Short-term effects of whole-body vibration on maximal voluntary isometric knee extensor force and rate of force rise
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- de Ruiter, C., van der Linden, R., van der Zijden, M. et al. Eur J Appl Physiol (2003) 88: 472. doi:10.1007/s00421-002-0723-0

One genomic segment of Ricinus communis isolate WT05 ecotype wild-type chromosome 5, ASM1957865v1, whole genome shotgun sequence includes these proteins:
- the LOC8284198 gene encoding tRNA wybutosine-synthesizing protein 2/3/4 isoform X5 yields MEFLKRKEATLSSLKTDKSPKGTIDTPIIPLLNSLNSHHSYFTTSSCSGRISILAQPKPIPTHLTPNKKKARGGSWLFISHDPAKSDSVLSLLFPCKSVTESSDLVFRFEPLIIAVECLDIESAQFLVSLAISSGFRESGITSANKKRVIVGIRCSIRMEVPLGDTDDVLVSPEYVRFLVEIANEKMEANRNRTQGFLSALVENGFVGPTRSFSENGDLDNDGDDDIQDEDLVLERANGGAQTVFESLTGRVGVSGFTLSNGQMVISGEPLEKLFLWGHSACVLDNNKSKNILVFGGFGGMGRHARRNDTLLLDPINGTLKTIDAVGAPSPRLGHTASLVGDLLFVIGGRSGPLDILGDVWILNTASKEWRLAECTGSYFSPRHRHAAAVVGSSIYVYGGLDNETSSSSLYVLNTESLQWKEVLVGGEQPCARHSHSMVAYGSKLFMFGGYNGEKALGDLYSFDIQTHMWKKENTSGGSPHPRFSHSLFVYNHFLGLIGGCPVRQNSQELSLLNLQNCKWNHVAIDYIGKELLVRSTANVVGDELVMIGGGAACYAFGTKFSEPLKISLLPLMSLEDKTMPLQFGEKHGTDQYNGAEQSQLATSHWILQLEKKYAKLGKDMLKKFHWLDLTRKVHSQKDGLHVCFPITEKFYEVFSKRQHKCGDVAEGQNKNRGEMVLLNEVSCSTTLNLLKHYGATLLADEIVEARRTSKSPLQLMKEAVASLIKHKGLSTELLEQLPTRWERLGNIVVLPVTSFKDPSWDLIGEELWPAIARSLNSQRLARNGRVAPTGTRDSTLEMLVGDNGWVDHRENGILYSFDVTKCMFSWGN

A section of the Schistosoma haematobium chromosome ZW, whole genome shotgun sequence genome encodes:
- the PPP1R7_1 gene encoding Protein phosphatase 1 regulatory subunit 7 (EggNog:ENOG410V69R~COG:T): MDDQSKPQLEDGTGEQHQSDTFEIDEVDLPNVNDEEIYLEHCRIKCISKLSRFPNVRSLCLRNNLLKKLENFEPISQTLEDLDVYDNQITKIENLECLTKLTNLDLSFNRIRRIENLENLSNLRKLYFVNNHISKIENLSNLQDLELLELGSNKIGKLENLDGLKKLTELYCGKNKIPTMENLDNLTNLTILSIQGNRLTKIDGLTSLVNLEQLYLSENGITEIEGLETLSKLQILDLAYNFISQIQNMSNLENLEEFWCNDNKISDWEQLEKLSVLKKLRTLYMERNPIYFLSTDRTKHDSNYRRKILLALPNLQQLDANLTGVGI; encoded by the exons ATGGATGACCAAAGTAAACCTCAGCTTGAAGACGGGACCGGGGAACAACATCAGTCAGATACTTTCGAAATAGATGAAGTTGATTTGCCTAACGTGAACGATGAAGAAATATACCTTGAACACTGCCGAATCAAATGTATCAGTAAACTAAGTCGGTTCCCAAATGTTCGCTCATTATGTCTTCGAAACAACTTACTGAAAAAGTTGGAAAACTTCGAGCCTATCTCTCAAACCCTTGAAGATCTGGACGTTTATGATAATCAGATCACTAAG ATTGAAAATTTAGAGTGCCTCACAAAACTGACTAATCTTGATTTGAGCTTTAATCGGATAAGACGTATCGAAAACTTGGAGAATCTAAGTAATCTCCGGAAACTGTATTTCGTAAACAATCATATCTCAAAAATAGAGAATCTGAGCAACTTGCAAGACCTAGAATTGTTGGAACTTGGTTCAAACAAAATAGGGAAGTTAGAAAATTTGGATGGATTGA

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Whole-Body vibration (WBV) may lead to muscle contractions via reflex activation of the primary muscle spindle (Ia) fibres. WBV has been reported to increase muscle power in the short term by improved muscle activation. The present study set out to investigate the acute effects of a standard WBV training session on voluntary activation during maximal isometric force production (MVC) and maximal rate of force rise (MRFR) of the knee extensors. Twelve students underwent a single standard WBV training session: 5×1 min vibration (frequency 30 Hz, amplitude 8 mm) with 2 min rest in between. During vibration, subjects stood barefoot on the vibration platform with their knees at an angle of 110°. At 90 s following vibration, maximal voluntary knee extensor force was reduced to 93 (5)% [mean (SD), P<0.05] of baseline value and recovered within the next 3 h. Voluntary activation remained significantly depressed (2–4%). Neither the electrically induced MRFR nor voluntary MRFR were significantly affected by WBV. In addition, six WBV training sessions in 2 weeks (n=10) did not enhance either voluntary muscle activation during MVC [99 (2)% of the baseline value] or voluntary MRFR [98 (9)% of the baseline value]. It is concluded that in the short term, WBV training does not improve muscle activation during maximal isometric knee extensor force production and maximal rate of force rise in healthy untrained students.